Georgia basketball loses all time great Bob Lienhard

Georgia basketball (Photo by Mike Comer/Getty Images)
Georgia basketball (Photo by Mike Comer/Getty Images) /

Georgia basketball lost its first marquee player and perhaps still the best basketball player to run the Stegman floor when Big Bob Lienhard died yesterday at the age of 70.

The Georgia basketball family lost one of the greatest all time Bulldog cagers. Bob Lienhard died yesterday in Italy at the age of 70.

Along with Dominique Wilkins, Big Bob Lienhard is one of only two two-time Georgia basketball All-Americans . Like Wilkins a generation later, Lienhard’s decision to accept a basketball scholarship to play at the University of Georgia in 1966 was a recruiting coup.

High school All-American

Playing in the New York City Catholic League, Lienhard competed at Rice High in Harlem against Lew Alcindor, the player that would later be known as Kareem Abdul-Jabbar. The Rice team included future Marquette All-American Dean Meminger and future Fordham All-American Charlie Yelverton, and for at least one of Lienhard’s years was widely considered the best high school team in the country.

Related Story. Georgia basketball counting on wildcard Jordan Harris. light

Lienhard gained high school All-American honors, and during their high school days, only Alcindor was a better center. Lienhard was considered on a par with future St. Bonaventure great Bob Lanier.

Legendary South Carolina basketball coach Frank Maguire told the Palm Beach Post, “I’d say if we had Bob Lienhard, we could win the ACC.”

Georgia basketball’s biggest recruiting coup

Then brand new Georgia basketball head coach Ken Rosemond enticed Lienhard to Georgia. While Lienhard’s decision to migrate south to a school that had just hired it’s first full-time basketball coach ever was national news, it was logical to Lienhard. “I wanted to go where I could play 40 minutes [a game],” Lienhard told Mike Tierney of the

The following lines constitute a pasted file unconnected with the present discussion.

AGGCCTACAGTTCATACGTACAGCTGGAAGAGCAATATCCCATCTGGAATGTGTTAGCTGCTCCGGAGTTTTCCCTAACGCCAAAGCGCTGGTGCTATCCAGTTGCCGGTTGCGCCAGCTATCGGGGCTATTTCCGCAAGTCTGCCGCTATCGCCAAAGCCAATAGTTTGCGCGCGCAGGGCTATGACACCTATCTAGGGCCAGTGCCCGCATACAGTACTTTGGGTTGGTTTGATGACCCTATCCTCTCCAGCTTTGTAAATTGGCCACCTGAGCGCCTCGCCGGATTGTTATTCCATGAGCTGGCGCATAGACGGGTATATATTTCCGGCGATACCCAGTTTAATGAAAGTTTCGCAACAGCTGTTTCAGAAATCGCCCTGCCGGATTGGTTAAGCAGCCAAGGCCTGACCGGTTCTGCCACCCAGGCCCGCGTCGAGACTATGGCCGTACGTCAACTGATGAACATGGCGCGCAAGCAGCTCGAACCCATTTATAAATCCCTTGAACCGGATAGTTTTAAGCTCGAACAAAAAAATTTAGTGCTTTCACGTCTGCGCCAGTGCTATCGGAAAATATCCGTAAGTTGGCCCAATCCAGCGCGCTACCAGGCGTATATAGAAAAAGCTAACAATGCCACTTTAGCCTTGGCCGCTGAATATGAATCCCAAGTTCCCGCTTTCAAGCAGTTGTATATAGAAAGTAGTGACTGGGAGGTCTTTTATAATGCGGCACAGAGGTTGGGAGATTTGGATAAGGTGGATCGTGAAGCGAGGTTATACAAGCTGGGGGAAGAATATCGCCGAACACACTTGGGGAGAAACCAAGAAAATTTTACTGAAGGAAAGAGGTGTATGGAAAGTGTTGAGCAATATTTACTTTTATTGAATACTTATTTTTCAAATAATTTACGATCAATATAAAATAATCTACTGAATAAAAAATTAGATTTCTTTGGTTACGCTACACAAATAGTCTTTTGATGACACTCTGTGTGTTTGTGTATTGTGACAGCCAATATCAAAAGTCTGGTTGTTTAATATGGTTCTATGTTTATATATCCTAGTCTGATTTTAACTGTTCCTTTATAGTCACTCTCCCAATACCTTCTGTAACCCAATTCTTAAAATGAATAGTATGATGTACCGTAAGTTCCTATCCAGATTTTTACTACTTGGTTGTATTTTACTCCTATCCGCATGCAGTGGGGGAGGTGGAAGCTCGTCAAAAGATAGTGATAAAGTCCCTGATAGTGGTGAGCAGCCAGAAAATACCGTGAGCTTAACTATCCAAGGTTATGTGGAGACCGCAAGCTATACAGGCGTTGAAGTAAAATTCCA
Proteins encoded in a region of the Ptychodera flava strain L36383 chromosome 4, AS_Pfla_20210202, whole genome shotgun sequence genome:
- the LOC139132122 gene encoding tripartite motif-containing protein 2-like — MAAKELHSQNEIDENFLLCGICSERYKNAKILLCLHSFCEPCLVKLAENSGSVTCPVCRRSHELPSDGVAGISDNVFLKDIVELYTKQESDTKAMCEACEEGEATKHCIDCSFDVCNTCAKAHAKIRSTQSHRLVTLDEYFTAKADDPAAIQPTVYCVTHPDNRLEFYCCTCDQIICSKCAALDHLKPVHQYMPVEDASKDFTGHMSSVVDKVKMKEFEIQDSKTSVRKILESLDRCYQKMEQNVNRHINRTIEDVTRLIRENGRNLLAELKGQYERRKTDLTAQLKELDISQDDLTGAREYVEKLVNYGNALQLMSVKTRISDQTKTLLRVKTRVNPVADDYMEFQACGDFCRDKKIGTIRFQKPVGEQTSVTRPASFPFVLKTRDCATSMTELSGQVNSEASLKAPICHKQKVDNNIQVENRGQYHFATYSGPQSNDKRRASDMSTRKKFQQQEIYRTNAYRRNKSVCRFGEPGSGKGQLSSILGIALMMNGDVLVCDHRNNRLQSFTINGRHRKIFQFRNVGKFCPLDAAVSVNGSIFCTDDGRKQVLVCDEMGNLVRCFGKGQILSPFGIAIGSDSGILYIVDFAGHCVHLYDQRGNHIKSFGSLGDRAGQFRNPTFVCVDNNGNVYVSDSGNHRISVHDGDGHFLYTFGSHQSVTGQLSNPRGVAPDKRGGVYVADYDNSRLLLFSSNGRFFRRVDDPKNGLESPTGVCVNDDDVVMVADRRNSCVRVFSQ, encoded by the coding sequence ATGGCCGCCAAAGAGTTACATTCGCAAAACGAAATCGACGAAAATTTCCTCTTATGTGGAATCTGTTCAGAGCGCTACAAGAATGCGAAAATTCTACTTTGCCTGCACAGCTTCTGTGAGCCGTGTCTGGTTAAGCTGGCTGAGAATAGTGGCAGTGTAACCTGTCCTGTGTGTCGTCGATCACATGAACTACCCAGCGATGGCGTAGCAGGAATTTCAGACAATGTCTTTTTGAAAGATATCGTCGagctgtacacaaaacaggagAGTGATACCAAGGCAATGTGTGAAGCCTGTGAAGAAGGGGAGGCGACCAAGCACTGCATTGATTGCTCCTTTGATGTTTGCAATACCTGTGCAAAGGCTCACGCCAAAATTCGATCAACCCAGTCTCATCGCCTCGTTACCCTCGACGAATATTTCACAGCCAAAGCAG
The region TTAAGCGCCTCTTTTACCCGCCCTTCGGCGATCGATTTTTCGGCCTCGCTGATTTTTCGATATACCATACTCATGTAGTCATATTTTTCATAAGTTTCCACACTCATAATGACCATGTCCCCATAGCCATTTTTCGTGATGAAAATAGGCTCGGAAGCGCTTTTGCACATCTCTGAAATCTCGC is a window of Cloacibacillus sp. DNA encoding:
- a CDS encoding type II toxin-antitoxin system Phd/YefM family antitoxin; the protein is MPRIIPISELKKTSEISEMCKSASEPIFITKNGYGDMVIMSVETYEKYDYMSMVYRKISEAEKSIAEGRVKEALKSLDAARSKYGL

Not only did he play, he played in every varsity contest during his three years of eligibility. He averaged 14.9 rebounds a game, still a school record. Even now, over 50 years later, he owns every Georgia rebounding record, and it’s not close. His career total leads by 200 despite playing only three years.

Lienhard has 13 of the 20 top rebounding games in Georgia basketball history. He has three of the top five rebounding seasons in Georgia basketball history.

Underrated scoring

The big man could score, by the way, having the highest season and career scoring totals of three-year Georgia varsity players. He ranks sixth on the season average list and is tied for seventh with Vern Fleming on the career list. Lienhard is second in field goal percentage (.632) and eighth in field goals made (235). He is still second in field goal percentage (.597), fifth in field goals made (663), ninth in career free throws made (333) and eleventh in free throws attempted (487

In 1968 he did not miss any of his 11 shots against Georgia Tech.

Lienhard’s impact was recognized during his day, earning All-SEC honors three times to go with his two All-American honors. In 1970, he was joined on the All-SEC squad by Pete Maravich, Dan Issel, Neal Walk and Bill Justus.

The fledgling American Basketball Association came calling after Lienhard’s junior year. Despite a stunning salary offer, Lienhard did things his own way, same as when he chose to play in Athens, and stuck around for his senior season.

The first Bulldog basketball heartbreak

Before Lienhard arrived in Athens, Georgia endured 17 losing basketball seasons. Lienhard led the Dawgs to winning seasons each of his varsity years. The Bulldog basketball’s pied piper, Lienhard pushed the Dawgs to within a roll of the basketball of the SEC championship. Then, once more, he made a maverick choice, passing on the NBA after being drafted by the Phoenix Suns to play professionally in Italy.

Next. Tom Crean's savvy builds a powerhouse staff. dark

With the SEC championship lost and the NIT bid taken away by Pete Maravich in a final game Bulldog loss in the Coliseum, the promise of consistent Georgia basketball glory faded away as it has so many times since.

The Dawg Nation reveres past Bulldog post players Alec Kessler, Lavon Mercer, Terry Fair and now Yante Maten,  but Lienhard is rarely recalled. That’s a shame. He was the greatest of them all.